• Charlamagne tha God has been dominating hip-hop radio for years, and lately, his influence has extended far beyond the music industry; for better or worse, Charlamagne has become one of the go-to voices for political discourse in the Black community. And while his comments often resonate with The Breakfast Club audience, they've also been picked up by political operatives across party lines. This week, Brittany sits down with Democratic pollster Terrance Woodbury and POLITICO National Correspondent Brakkton Booker to discuss Charlamagne's power as a pundit and if tha God's politics are indicative of larger trends among Black voters. Then, Brittany turns to a classic television show that just celebrated it's 25th anniversary: HBO's The Sopranos. Although the show wrapped years ago, it remains a deeply salient portrayal of assimilation and conditional whiteness. Brittany chats with author Morgan Jerkins about whiteness in America and why the show's commentary on Italian Americans resonated with them as Black women. To end the show, Brittany passes the mic to music journalist Naima Cochrane to answer a question about the Nicki Minaj and Megan thee Stallion beef.Learn more about sponsor message choices: podcastchoices.com/adchoicesNPR Privacy Policy
  • We're taking it way back — all the way to college. This episode is a mini-reunion: host Brittany Luse and Ayesha Rascoe, host of NPR's Weekend Edition, are both alumnae of Howard University — they even attended during some of the same years. Howard is an HBCU: a historically Black college or university. There are around a hundred in the US, and they've had a big impact on both graduates and American culture writ large. Ayesha has edited a book of essays all about that impact, called HBCU Made: A Celebration of the Black College Experience. Brittany chats with her about the book and what makes HBCUs special — they also trade tales from their own time as students.Learn more about sponsor message choices: podcastchoices.com/adchoicesNPR Privacy Policy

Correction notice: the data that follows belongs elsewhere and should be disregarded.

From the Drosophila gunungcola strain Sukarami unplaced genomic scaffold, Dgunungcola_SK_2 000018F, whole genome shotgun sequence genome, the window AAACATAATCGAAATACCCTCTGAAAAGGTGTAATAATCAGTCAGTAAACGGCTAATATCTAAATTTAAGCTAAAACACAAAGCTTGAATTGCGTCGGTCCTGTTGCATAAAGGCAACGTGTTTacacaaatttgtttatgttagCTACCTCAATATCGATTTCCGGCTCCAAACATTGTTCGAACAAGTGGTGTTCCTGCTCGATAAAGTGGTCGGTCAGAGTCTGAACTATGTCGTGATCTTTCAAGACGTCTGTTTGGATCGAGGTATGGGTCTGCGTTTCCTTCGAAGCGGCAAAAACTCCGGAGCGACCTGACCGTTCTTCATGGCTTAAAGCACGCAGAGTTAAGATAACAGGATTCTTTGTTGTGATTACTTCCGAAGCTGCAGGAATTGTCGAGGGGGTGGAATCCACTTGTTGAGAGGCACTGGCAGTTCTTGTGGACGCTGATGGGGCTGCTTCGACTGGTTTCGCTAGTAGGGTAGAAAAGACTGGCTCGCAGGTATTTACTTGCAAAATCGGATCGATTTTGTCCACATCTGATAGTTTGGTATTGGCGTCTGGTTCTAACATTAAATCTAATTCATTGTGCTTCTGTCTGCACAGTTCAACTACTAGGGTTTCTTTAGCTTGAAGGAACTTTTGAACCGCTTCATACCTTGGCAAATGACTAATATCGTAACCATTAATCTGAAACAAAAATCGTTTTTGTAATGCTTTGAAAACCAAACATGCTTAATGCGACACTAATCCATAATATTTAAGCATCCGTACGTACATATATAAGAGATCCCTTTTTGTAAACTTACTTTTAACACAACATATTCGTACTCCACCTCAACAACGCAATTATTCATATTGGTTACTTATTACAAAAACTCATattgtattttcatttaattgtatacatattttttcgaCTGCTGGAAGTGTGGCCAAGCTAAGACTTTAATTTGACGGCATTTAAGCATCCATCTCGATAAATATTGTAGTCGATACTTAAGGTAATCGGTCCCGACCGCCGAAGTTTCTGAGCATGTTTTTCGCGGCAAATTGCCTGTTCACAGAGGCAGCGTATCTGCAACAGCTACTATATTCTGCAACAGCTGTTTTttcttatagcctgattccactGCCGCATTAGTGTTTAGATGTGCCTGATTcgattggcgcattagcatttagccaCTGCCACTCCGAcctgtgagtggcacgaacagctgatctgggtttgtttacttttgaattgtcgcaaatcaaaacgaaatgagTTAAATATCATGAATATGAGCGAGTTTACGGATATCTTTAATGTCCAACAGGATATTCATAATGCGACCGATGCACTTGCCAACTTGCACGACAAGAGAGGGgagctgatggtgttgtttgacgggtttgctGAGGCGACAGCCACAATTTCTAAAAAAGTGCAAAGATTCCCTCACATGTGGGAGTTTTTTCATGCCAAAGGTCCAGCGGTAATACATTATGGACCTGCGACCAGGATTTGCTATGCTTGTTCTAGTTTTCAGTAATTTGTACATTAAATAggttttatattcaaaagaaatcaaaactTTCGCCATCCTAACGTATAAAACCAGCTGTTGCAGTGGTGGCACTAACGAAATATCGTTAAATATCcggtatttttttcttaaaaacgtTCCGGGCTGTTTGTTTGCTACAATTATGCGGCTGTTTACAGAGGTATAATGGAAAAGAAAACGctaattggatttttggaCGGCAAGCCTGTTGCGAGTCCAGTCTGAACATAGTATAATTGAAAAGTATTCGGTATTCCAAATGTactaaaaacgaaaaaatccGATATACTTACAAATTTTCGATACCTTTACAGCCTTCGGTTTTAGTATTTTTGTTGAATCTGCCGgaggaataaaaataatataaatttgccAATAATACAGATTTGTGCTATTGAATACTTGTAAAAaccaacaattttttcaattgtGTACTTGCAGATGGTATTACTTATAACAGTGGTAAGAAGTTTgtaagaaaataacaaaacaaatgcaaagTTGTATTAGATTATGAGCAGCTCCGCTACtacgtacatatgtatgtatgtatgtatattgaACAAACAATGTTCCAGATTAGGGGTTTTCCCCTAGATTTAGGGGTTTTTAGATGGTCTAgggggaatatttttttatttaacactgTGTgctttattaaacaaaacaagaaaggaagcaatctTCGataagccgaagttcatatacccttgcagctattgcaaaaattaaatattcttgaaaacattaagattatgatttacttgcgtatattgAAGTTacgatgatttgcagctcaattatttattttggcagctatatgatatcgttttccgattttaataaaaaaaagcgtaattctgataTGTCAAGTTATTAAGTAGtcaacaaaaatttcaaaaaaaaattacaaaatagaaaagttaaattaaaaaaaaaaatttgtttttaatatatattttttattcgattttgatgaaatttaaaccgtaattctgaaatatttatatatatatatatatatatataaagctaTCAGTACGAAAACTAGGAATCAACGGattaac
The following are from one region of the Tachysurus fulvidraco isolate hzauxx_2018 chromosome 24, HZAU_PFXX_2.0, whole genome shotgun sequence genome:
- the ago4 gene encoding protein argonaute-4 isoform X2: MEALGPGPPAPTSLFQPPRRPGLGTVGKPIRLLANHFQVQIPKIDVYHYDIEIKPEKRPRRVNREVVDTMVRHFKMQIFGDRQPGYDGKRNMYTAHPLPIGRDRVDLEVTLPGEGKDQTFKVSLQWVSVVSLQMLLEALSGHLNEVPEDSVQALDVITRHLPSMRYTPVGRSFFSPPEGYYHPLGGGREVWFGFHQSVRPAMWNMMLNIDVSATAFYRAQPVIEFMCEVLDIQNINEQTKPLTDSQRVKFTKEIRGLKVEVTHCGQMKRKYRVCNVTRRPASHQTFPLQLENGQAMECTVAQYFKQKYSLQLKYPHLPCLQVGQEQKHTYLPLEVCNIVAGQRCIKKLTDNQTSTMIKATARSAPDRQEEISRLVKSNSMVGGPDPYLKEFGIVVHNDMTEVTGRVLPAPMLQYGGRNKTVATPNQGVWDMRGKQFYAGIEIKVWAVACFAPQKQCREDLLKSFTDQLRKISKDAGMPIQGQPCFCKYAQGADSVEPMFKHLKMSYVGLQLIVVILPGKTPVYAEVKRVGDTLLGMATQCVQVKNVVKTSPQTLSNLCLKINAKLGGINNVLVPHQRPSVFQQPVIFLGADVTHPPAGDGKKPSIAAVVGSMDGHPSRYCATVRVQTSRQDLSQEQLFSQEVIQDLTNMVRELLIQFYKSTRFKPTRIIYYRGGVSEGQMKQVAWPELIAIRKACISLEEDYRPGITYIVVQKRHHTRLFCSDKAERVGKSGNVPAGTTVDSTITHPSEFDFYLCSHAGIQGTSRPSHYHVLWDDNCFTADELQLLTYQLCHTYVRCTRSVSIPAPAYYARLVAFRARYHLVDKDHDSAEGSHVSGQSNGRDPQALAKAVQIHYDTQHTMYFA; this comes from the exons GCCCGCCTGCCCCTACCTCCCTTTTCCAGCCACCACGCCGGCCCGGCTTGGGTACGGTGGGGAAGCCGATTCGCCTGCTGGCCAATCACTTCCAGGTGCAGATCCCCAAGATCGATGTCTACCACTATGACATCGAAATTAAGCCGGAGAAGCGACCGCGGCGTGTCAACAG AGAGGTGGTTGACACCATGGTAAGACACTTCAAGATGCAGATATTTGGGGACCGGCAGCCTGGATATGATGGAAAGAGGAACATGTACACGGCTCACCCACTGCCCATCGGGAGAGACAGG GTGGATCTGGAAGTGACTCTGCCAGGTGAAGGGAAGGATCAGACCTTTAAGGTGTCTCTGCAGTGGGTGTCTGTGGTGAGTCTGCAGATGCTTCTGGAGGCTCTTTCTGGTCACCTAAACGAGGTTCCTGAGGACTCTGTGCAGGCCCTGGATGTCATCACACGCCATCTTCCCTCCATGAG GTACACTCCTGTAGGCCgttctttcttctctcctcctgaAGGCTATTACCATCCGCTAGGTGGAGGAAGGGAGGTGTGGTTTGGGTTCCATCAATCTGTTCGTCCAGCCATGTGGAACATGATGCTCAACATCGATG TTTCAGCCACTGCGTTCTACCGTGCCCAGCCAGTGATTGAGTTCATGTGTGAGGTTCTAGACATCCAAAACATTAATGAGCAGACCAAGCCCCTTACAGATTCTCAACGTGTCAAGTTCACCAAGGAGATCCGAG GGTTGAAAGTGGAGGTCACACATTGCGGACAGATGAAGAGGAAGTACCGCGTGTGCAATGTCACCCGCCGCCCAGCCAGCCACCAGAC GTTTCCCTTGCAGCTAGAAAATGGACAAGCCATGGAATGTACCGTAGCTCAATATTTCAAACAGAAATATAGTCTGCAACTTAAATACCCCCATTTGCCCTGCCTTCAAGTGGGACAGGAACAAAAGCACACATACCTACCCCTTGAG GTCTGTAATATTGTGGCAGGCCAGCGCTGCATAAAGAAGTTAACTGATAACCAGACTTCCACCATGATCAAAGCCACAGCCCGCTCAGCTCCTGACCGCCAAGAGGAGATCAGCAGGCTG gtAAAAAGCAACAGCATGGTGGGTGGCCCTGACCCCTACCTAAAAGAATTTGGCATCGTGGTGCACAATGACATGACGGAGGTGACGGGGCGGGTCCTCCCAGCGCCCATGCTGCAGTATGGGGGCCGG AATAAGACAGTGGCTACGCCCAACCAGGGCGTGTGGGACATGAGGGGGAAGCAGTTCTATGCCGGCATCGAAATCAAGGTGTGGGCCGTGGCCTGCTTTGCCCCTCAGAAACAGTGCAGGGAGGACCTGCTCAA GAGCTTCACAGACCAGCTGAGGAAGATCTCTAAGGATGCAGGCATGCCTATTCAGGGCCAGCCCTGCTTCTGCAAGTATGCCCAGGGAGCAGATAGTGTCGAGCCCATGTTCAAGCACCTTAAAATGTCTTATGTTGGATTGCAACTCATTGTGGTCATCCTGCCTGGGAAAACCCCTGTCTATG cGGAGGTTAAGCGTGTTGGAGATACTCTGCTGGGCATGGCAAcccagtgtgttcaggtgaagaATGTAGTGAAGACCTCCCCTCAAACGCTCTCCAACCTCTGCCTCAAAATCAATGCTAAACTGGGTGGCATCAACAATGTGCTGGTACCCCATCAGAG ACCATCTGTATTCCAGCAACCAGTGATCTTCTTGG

• This morning, the International Court of Justice shared a decision on South Africa's genocide case against Israel. The courts found sufficient evidence that it's "plausible" that Israel has committed acts of genocide in Gaza and ruled that Israel must prevent genocidal attacks. Earlier this week, host Brittany Luse sat down with South African journalist Redi Tlhabi to look at the context of this story and lay out how the histories of Israel and South Africa factor into this moment. Then, Brittany chats with Professor Poulomi Saha about America's obsession with cults. With so many shows choose from, cult documentaries could now be seen as their own genre. But what might our fascination with cults reveal about society's shortfalls?Learn more about sponsor message choices: podcastchoices.com/adchoicesNPR Privacy Policy
  • Director and actor Benny Safdie is probably best known for co-directing the film Uncut Gems, but he's also acted in Oppenheimer, Licorice Pizza, and one of host Brittany Luse's personal favorites: Are You There, God? It's Me, Margaret. In his latest project, Safdie co-created and acts in Showtime's The Curse. It's an intensely uncomfortable examination of the smoke and mirrors behind your favorite home improvement shows, but it's also a marriage drama – and it picks apart our desire to seem like good people, rather than being good people. Host Brittany Luse sits down with Safdie to learn what makes home improvement shows both soothing and sinister — and the difference between do-gooders and seem-gooders. They also play a game where they're forced to distinguish reality from fiction.Learn more about sponsor message choices: podcastchoices.com/adchoicesNPR Privacy Policy